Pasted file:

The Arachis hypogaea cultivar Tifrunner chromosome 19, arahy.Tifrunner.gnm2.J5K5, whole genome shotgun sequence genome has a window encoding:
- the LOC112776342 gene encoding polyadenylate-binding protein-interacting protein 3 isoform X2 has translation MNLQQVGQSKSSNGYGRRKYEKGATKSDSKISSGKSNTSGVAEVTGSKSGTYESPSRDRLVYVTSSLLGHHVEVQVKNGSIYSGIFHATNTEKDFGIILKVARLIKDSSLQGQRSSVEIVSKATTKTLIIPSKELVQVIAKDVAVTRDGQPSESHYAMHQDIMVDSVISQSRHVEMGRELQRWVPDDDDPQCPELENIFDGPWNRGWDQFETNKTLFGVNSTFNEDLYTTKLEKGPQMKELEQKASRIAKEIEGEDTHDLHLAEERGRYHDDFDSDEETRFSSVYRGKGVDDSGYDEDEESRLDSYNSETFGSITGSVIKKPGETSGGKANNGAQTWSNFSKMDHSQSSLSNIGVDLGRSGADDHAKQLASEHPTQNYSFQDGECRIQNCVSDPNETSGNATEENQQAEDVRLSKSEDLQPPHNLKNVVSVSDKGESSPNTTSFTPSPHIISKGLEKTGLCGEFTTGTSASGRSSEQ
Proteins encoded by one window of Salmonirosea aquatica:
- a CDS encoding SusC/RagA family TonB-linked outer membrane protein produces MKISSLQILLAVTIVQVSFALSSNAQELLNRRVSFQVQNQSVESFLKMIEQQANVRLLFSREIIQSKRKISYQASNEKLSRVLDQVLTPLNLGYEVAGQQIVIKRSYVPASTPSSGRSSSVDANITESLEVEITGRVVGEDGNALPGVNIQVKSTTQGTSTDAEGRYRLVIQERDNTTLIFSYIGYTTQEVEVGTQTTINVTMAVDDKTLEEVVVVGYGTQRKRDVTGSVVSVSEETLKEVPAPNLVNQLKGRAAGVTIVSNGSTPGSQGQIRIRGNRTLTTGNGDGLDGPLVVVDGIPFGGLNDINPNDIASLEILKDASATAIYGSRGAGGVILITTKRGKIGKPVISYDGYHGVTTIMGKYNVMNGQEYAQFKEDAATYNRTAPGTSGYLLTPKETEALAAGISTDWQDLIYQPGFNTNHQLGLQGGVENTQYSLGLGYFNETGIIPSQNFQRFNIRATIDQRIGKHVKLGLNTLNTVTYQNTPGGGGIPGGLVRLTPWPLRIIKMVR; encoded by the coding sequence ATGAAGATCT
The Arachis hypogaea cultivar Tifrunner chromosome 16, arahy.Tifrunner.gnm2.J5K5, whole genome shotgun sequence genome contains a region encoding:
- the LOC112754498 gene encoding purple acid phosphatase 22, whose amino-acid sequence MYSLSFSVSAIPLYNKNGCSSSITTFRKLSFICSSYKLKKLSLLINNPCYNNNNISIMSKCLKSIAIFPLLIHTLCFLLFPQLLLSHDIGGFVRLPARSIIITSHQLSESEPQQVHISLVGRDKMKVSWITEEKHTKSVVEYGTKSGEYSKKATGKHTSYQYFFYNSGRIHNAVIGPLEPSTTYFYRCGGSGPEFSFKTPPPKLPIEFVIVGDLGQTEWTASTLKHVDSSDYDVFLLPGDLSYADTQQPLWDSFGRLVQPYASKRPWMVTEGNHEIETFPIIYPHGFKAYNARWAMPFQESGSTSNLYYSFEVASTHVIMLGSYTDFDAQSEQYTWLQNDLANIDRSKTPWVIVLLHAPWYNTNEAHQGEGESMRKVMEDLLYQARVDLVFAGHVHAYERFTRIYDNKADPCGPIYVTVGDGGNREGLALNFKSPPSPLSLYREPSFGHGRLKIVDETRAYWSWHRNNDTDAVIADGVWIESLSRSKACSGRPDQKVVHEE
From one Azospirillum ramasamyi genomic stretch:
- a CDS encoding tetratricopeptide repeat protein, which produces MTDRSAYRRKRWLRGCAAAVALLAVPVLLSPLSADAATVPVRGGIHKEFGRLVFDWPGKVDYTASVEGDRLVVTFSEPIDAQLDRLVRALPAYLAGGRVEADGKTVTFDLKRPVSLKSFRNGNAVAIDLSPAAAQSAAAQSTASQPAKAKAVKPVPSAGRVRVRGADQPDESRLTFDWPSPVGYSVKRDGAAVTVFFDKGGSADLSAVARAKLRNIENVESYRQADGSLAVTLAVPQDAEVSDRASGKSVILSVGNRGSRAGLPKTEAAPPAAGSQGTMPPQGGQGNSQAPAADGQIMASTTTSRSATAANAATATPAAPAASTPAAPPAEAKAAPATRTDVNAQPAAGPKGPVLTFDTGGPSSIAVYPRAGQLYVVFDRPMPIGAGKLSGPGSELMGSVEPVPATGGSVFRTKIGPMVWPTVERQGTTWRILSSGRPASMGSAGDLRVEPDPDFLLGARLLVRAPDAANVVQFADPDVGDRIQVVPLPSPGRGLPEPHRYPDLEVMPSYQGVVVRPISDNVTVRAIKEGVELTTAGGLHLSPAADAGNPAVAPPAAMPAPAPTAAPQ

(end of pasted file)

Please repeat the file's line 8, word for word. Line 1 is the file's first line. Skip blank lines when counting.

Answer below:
- a CDS encoding tetratricopeptide repeat protein, which produces MTDRSAYRRKRWLRGCAAAVALLAVPVLLSPLSADAATVPVRGGIHKEFGRLVFDWPGKVDYTASVEGDRLVVTFSEPIDAQLDRLVRALPAYLAGGRVEADGKTVTFDLKRPVSLKSFRNGNAVAIDLSPAAAQSAAAQSTASQPAKAKAVKPVPSAGRVRVRGADQPDESRLTFDWPSPVGYSVKRDGAAVTVFFDKGGSADLSAVARAKLRNIENVESYRQADGSLAVTLAVPQDAEVSDRASGKSVILSVGNRGSRAGLPKTEAAPPAAGSQGTMPPQGGQGNSQAPAADGQIMASTTTSRSATAANAATATPAAPAASTPAAPPAEAKAAPATRTDVNAQPAAGPKGPVLTFDTGGPSSIAVYPRAGQLYVVFDRPMPIGAGKLSGPGSELMGSVEPVPATGGSVFRTKIGPMVWPTVERQGTTWRILSSGRPASMGSAGDLRVEPDPDFLLGARLLVRAPDAANVVQFADPDVGDRIQVVPLPSPGRGLPEPHRYPDLEVMPSYQGVVVRPISDNVTVRAIKEGVELTTAGGLHLSPAADAGNPAVAPPAAMPAPAPTAAPQ